Google Users Shocked When Nazi Image ‘Pages’ Appear From Harmless Search Term | Science | New

The disturbing result is shown when the phrase ‘desk ornament’ is entered into Google Images – with dozens of the top results being images of Nazi sculptures. The images included ornaments bearing the shape of the swastika symbol, the double lightning bolt logo of the Schutzstaffel (SS), and the Nazi-era Reichsadler (“Imperial Eagle”). These were interspersed with other images of more conventional objects like desk globes, hourglasses and Newton’s cradles.

On Reddit, users responded in shock — and speculated on what caused the phenomenon.

User _BassDoll wrote: “When you google ‘Desk Ornament’ the result is… well, disturbing. Pages and pages of swastikas, imperial eagles and Nazi memorabilia, all from websites soldiers and Nazis.

“I would say it was a 4chan psyop, but I scrolled pol [the anonymous political discussion image board on 4chan] for a while and no one was talking about it, and 4chan isn’t really secretive about this stuff.

Supergatovisual added: “Same results with DuckDuckGo and Bing, wtf?

User MK2555GSFX, meanwhile, had an explanation for the phenomenon: “It’s because the pages are absolutely FULL of the phrase ‘desk ornament'”

One of the offensive images, he showed, came from a site that presented that search term 108 times, putting the finger on the scales of Google’s algorithm.

A Google spokesperson told Express.co.uk: “We understand that these results are concerning and we share the concern about this content. It does not reflect our views.

“When people search for images on Google, our systems rely heavily on matching the words in your query to the words that appear next to the images on the webpage.

“We have done considerable work to improve the instances where we return poor quality content, and we will continue to improve our systems.

“We are actively working on evolutionary improvements that we believe should improve the results of this query and others like it.”

READ MORE: New Google Glasses can translate speech to text in real time

Google said they have, for several years, had a permanent, fully staffed team working on the challenge of ensuring that the platform’s algorithms reduce the potential for returning offensive results like these Nazi ornaments.

They added that when identifying areas for improvement, they focus on creating solutions that improve results for a large number of queries, rather than individual result pages with poor results.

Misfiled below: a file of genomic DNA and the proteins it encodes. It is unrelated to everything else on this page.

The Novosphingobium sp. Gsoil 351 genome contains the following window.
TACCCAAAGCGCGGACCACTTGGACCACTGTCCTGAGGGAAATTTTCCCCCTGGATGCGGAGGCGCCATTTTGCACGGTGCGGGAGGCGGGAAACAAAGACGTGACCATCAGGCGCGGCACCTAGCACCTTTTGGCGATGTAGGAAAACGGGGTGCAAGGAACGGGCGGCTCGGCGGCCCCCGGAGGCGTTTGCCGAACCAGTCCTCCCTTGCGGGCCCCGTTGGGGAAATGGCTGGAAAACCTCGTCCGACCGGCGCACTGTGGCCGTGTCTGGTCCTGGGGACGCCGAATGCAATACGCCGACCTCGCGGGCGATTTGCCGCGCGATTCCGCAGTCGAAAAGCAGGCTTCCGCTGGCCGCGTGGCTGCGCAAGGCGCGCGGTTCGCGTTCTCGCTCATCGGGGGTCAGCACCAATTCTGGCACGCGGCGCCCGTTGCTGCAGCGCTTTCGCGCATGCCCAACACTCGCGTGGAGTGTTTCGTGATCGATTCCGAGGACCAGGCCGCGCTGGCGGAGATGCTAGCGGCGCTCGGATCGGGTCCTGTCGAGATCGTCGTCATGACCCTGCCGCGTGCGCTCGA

One can only assume that’s why the “desktop adornment” problem isn’t a recent problem – but a problem that was happening already six years ago.

In 2016, the magazine website Cracked.com tweeted: “FYI, first page results for ‘desk ornaments’ Google images include: three swastikas, Hitler’s bust, weasel, two Nazi eagles, ‘Top banana’.”

DO NOT MISS :
Brexit triumph: the UK will beat the European project in a big race [INSIGHT]
UK develops alternative to EU’s Galileo to avoid £1bn-a-day loss [REPORT]
Lithuania victim of a “major cyberattack” by Russia [ANALYSIS]

The persistence of the “desktop adornment” problem is all the more surprising, however, considering that Google suggested in 2020 that it was its policy to remove offensive and racist content from its platform.

The claim was made following a BBC investigation which found that white supremacist flags, neo-Nazi books and Ku Klux Klan merchandise were all available for purchase on Google, Amazon and Wish.

In response to the investigation, Google removed this content – along with racist material added to the Google Books and Google Play stores – and told the BBC: “We do not allow advertisements or products sold on our platforms which post offensive content or promote hatred.

“We vigorously enforce these policies and take action when we determine they are being violated.”

Later that same year, a Google spokesperson told Slate.com that they “have strict policies against content that promotes hatred, intolerance, discrimination, or violence against others.”

Despite this, however, the search term “desk ornaments” in Google Images still yields links to various websites selling Nazi paraphernalia.

Calvin W. Soper